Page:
California ERISA Lawsuit Drags on for a Decade, Remains Unresolved
It was in September of 2006 that four class representatives launched a putative class action lawsuit against defense giant Northrup Grumman – together with three committees and a handful of executives – over the alleged mismanagement of two 401(k) plans under ERISA.
The Employee Retirement Income Security Act (ERISA, as amended 1974) is designed to protect investors and members of group retirement plans. Plan managers have various fiduciary duties to the plans, and to plan members, and are required to conduct investments and management related to ERISA plans with the best interests of the members at the forefront, rather than for any perceived benefit of the employer or any other parties.
The ERISA lawsuit was originally filed in US District Court for the Central District of California. In addition to the lawsuit filed in 2006, another employee of Northrup Grumman with an ERISA lawyer in tow filed a similar class action, in the same court, in 2007. Four years later, in 2011 US District Court Judge Margaret M. Morrow, the original justice assigned to the case, certified two consolidated putative class action lawsuits – but not before an appellate court became involved, deeming the relief appropriate in the two cases.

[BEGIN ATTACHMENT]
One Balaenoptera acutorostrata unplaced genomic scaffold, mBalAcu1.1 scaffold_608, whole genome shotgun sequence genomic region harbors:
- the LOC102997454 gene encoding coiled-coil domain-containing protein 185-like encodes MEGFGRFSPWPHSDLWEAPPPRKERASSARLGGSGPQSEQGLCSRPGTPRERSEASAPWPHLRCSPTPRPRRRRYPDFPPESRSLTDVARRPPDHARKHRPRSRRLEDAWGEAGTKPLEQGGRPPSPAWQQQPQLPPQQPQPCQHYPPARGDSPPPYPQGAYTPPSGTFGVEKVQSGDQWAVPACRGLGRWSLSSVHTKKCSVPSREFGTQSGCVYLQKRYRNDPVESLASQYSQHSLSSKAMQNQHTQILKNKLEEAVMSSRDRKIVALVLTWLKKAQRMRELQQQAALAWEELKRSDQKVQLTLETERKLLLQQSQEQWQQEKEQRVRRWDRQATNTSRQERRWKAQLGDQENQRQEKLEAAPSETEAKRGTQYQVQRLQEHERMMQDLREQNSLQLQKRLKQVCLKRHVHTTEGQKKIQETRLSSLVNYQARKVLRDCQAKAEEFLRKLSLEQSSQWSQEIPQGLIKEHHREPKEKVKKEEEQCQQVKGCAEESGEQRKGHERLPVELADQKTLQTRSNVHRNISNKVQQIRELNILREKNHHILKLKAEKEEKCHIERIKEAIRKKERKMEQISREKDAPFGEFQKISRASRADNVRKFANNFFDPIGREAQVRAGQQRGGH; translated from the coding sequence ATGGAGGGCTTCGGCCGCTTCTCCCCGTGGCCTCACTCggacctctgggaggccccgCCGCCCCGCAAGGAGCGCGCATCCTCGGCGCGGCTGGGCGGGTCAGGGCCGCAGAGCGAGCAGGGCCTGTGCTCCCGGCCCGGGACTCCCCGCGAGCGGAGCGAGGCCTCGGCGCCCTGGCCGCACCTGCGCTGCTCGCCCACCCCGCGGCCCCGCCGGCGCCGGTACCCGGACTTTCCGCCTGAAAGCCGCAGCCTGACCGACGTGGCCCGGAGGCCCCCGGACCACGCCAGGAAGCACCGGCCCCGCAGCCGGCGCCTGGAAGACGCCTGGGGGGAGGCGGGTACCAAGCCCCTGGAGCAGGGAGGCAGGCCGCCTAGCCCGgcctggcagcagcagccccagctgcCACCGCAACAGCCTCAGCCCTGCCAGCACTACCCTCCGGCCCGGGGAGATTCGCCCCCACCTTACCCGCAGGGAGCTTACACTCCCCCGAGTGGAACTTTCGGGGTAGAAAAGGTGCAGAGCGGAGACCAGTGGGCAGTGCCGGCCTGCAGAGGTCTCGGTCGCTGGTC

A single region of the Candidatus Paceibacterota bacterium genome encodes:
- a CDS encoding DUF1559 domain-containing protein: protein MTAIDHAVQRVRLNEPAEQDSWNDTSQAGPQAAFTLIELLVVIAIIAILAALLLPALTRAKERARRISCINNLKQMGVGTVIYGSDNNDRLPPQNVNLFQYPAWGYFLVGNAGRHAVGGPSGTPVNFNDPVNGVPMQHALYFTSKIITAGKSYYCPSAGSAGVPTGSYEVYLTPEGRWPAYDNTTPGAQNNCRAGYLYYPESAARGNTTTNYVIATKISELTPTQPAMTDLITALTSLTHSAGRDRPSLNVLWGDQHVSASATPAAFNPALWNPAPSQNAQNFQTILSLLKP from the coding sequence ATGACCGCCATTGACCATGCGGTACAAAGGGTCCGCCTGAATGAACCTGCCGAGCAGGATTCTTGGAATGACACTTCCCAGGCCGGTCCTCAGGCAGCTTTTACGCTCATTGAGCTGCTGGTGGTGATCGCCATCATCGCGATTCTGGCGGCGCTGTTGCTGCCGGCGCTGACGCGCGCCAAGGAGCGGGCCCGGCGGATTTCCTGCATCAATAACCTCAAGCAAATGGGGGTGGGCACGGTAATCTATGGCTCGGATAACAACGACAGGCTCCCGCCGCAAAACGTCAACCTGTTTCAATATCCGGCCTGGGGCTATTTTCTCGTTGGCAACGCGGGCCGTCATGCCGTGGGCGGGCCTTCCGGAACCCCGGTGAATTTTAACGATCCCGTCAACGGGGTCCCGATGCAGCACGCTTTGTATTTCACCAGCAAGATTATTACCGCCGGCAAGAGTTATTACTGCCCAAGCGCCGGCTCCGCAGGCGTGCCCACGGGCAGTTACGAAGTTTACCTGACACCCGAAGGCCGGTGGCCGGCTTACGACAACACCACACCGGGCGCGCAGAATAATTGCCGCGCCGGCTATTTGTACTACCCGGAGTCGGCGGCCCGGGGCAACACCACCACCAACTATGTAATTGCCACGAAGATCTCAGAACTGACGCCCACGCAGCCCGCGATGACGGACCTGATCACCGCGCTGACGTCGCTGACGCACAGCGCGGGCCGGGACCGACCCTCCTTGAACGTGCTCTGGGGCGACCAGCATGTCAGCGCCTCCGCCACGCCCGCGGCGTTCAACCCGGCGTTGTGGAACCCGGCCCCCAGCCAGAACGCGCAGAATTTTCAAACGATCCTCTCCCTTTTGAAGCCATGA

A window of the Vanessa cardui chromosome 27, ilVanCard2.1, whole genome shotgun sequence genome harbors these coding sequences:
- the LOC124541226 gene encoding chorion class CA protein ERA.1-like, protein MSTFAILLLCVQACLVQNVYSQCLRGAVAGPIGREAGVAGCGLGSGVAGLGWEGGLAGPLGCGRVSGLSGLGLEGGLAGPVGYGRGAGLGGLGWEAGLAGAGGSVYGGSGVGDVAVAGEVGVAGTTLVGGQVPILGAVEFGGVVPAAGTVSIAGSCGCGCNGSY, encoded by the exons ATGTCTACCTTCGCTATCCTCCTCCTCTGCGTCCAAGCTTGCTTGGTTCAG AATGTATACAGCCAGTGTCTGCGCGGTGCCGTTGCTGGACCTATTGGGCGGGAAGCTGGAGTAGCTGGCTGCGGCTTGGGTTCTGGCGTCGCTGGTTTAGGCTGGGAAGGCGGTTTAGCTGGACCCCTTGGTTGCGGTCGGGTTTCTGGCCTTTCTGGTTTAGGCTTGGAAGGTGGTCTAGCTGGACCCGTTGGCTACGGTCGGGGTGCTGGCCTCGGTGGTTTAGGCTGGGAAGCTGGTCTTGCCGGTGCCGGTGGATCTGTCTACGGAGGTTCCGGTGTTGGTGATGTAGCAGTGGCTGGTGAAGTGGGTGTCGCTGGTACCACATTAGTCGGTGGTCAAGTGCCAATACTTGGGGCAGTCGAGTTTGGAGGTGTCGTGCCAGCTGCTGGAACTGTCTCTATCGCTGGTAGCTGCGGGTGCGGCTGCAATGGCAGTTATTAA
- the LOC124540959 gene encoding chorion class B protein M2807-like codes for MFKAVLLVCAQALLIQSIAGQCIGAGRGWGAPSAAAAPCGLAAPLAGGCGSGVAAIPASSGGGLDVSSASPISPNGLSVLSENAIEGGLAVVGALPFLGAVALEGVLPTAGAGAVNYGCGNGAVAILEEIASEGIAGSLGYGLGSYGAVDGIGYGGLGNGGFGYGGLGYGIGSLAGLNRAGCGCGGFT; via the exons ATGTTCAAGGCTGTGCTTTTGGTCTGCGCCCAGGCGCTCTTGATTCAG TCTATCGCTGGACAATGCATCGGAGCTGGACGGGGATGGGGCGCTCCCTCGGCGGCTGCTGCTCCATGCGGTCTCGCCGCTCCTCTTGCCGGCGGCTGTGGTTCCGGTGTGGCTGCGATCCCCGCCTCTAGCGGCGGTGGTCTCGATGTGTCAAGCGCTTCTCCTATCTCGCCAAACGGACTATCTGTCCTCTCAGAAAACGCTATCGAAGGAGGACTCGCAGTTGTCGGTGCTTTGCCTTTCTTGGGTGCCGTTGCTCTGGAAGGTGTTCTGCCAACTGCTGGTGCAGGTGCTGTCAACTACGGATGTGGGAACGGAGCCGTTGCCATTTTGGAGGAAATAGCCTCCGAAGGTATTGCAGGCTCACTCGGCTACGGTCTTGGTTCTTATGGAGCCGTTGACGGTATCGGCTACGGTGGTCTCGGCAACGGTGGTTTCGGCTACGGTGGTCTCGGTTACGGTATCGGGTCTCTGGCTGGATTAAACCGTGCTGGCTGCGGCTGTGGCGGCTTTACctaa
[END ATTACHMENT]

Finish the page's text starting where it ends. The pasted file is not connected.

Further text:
Judge Morrow was later petitioned, in December of 2015, to reconsider a partial order of summary judgement. The plaintiffs had since petitioned US District Court Judge Andre Birotte Jr., who was reassigned to the case and took over from Judge Morrow, to consider the possibility that Judge Morrow had failed to consider a precedent previously rendered under the US Court of Appeals for the Ninth Circuit, regarding if receipt of retirement account statements constituted “actual knowledge” of an underlying violation subject to a three-year statute of limitations, rather than depending upon what the plaintiffs referenced as a mistaken reading of a decision by the US Supreme Court.
Judge Birotte Jr. determined that the district court, under Judge Morrow, had committed “no clear error in ruling that the plaintiffs’ receipt of communications disclosing the selection of the high-fee funds was sufficient to give plaintiffs actual knowledge of their investment fees claim.”
Judge Birotte Jr. rendered his decision on that matter in March of last year. Next month, a bench trial is scheduled for March 14. The plaintiffs involved in the two consolidated ERISA class actions, made their overtures to Judge Birotte Jr. ahead of that bench trial starting.
The specifics of the allegations involved in the alleged mismanagement of 401(k) funds under ERISA, were not spelled out.
The ERISA lawsuit is In Re Northrop Grumman Corp. ERISA Litigation, Case No. 06-cv-06213 in US District Court for the Central District of California.